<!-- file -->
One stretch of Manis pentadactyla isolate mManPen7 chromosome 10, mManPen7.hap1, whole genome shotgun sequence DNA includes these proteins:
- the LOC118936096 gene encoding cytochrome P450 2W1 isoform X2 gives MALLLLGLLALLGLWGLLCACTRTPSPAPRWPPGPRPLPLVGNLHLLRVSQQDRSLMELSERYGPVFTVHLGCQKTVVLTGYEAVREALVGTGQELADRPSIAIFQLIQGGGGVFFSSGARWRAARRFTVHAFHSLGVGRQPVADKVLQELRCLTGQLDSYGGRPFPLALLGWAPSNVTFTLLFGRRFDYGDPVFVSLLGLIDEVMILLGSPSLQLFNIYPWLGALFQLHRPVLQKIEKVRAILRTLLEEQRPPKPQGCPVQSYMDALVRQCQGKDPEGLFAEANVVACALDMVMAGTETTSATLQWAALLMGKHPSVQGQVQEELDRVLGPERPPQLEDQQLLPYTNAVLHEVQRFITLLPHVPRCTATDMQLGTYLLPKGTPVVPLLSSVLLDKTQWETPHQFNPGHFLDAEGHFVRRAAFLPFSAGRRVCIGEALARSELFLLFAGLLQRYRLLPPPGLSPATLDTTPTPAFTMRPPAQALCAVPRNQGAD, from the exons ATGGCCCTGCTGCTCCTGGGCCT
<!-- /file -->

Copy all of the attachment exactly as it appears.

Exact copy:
One stretch of Manis pentadactyla isolate mManPen7 chromosome 10, mManPen7.hap1, whole genome shotgun sequence DNA includes these proteins:
- the LOC118936096 gene encoding cytochrome P450 2W1 isoform X2 gives MALLLLGLLALLGLWGLLCACTRTPSPAPRWPPGPRPLPLVGNLHLLRVSQQDRSLMELSERYGPVFTVHLGCQKTVVLTGYEAVREALVGTGQELADRPSIAIFQLIQGGGGVFFSSGARWRAARRFTVHAFHSLGVGRQPVADKVLQELRCLTGQLDSYGGRPFPLALLGWAPSNVTFTLLFGRRFDYGDPVFVSLLGLIDEVMILLGSPSLQLFNIYPWLGALFQLHRPVLQKIEKVRAILRTLLEEQRPPKPQGCPVQSYMDALVRQCQGKDPEGLFAEANVVACALDMVMAGTETTSATLQWAALLMGKHPSVQGQVQEELDRVLGPERPPQLEDQQLLPYTNAVLHEVQRFITLLPHVPRCTATDMQLGTYLLPKGTPVVPLLSSVLLDKTQWETPHQFNPGHFLDAEGHFVRRAAFLPFSAGRRVCIGEALARSELFLLFAGLLQRYRLLPPPGLSPATLDTTPTPAFTMRPPAQALCAVPRNQGAD, from the exons ATGGCCCTGCTGCTCCTGGGCCT